sábado, 5 de octubre de 2013

Reading test: How many hours does it take to be fluent in English?

This school year we are starting off a new section in the blog which focuses on reading. Every other Saturday, we will be publishing reading comprehension and vocabulary activities on an online article. This way we intend to come full circle in the activities My That's English! offers students, especially those at an intermediate level and those who have to sit an official exam like the EOI exam, by providing activities in the four skills through (mainly) internet-based material.

I came across today's article, How many hours does it take to be fluent in English?, through Patrick McMahon and his excellent English for University.

Before you read the article, think about these questions.
Do you consider yourself to be fluent in English?
What is the best course of action to become fluent in a foreign language?
How long does it take to speak good English?

Now you can read the article and find out about the answer to questions two and three above. You might come across some vocabulary difficulties, just ignore them the first time you read the article.

Reading comprehension

Say whether these statements are true (T), false (F) or the information is not given (NG), according to the article.
1 The majority of immigrants in the UK don’t speak English well.
2  It might take 360 hours to achieve citizenship in the UK.
3  Immigrants who don’t speak English won’t be allowed to ask for benefits.
4 One week is enough to learn very basic conversational English.
5  How fast you learn a language changes from one person to another.
6 Immersion is the only essential factor for immigrants to learn the language well.
7 Having a very good command of a foreign language is not always possible.

The article, How many hours does it take to be fluent in English?, is quite lengthy, so we've taken some sentences out of it to work on vocabulary:

In sentences 1-5, find the verbs with these meanings:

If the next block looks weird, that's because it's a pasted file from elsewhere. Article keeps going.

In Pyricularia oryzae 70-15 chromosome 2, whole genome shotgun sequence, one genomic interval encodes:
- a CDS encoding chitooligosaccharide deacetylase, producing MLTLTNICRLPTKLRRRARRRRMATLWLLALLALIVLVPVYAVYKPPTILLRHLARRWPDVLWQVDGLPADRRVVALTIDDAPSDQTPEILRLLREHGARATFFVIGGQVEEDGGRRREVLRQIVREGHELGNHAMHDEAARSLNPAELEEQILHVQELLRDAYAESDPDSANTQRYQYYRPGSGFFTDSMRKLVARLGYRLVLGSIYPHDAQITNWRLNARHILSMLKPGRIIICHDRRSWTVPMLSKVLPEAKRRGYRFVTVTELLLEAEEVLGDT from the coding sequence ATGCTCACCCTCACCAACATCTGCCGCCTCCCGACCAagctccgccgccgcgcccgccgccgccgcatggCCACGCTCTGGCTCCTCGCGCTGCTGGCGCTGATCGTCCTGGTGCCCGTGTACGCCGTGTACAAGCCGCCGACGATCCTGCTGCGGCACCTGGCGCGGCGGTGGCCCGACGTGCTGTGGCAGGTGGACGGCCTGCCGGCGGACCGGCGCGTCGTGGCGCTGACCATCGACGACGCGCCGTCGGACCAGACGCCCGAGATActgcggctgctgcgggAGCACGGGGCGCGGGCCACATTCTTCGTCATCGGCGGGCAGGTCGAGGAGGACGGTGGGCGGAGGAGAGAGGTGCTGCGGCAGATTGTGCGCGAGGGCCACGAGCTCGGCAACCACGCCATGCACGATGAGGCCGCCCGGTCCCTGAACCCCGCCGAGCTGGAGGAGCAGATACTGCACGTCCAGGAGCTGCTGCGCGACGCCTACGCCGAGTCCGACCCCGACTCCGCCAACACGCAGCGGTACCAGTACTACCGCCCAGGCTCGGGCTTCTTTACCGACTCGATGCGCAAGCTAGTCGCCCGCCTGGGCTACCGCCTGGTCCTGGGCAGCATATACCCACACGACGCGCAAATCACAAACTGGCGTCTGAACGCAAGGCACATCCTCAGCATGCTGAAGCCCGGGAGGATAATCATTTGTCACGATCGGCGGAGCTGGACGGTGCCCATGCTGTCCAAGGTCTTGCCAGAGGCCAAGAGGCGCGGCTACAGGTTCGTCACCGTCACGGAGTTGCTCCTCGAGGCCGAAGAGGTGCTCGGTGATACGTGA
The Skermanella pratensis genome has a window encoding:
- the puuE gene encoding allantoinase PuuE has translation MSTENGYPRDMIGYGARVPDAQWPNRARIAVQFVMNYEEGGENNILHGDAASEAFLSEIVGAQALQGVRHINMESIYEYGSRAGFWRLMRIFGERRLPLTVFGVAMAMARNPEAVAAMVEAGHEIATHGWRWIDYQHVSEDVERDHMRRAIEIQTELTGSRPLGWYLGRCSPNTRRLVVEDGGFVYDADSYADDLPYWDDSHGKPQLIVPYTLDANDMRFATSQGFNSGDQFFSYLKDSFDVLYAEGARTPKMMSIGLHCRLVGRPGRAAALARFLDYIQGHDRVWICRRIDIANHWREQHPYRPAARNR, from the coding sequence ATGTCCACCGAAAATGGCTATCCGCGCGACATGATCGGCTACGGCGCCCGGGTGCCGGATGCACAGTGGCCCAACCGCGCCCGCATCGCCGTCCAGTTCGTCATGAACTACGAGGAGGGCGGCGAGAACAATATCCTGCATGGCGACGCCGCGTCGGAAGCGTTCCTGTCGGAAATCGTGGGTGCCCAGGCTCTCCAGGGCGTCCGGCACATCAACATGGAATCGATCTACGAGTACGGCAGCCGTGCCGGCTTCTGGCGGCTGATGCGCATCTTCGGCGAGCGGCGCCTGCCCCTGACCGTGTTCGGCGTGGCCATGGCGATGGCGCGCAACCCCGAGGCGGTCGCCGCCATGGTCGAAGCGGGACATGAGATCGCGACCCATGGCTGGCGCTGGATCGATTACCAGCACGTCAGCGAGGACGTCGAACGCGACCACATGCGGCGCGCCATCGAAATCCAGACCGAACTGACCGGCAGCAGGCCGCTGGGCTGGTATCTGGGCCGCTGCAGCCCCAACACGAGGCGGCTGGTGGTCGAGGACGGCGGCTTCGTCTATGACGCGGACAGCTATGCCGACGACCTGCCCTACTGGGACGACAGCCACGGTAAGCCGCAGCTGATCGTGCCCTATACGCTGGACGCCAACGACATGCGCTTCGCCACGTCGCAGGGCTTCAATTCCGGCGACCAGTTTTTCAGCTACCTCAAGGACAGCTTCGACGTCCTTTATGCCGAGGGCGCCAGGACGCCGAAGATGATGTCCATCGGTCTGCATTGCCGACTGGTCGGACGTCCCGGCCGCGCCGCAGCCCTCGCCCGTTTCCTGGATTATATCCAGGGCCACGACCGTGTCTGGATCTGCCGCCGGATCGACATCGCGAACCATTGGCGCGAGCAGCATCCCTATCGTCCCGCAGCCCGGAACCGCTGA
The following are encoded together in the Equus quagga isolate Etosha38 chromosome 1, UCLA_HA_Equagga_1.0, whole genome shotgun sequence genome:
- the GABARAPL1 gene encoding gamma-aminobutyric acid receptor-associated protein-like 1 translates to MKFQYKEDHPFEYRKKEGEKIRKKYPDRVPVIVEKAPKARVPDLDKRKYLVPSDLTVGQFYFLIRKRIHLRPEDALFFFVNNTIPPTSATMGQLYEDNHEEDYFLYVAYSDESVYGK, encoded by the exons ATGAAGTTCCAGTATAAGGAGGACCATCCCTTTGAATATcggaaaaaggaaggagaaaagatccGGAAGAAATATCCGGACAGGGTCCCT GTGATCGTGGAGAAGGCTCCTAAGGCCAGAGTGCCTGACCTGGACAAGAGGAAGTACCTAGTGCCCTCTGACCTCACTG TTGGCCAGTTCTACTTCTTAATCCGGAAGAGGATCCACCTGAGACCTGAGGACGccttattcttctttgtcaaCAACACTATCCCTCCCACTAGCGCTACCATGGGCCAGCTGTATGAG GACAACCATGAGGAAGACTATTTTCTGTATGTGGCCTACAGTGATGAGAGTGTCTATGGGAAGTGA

a) establish residence; b) learn; c) reduce; d) run away from; e) throw forcefully.
In sentences 6-10, trying to explain the words in red in your own words.
  1. But even with classes, it can be a long process to pick up the language.
  2. But many of the people who attend courses are visiting students rather than people settling in the UK. 
  3. School plunges them into the new language.
  4. Every (UK) government has been trying to bring it down (it=the number of hours necessary to move up a level).
  5. Thura (...) fled Burma for political reasons and arrived in the UK in 2009.
  6. George Osborne said (...) that welfare claimants who don't speak English will have their benefits cut
  7. It will vary from illiteracy to degree level.
  8. ...and have a large bearing on how they can learn in the classroom.
  9. ...exposure to hearing English is crucial.
  10. ...immigrants arriving on a spouse's visa are not eligible for free English classes.
Learning eight, ten or twelve vocabulary items whenever we do a reading activity is a sensible target we can set ourselves, as long as we know how to fully use the new vocabulary, revise it and use it regularly and know how to pronounce it. Remember that howjsay is an invaluable online pronunciation dictionary that can help you with pronunciation issues.

After reading the article, how do you view your own English language learning?
What should you do more of that you don't?
How can we get immersed in the language we are learning without living in the country?

The son of your English friend is coming to your country to study a year of his degree within the Erasmus project. Write an email to your friend giving him/her some advice for their child on how to best learn your language in the area where you live. Write around 170 words.

For how to write a letter of advice you can visit on this blog: Writing workshop 22

1NM 2F 3F 4F 5T 6F 7T
a) settle b) pick up c) bring down d) flee (flee-fled-fled) e) plunge
6 claimant: someone who claims (asks for) a benefit or right
7 illiteracy: not being able to read and/or write
8 bearing: influence
9 exposure: the condition of being exposed to something, ie, have direct contact with something
10 spouse: your husband or wife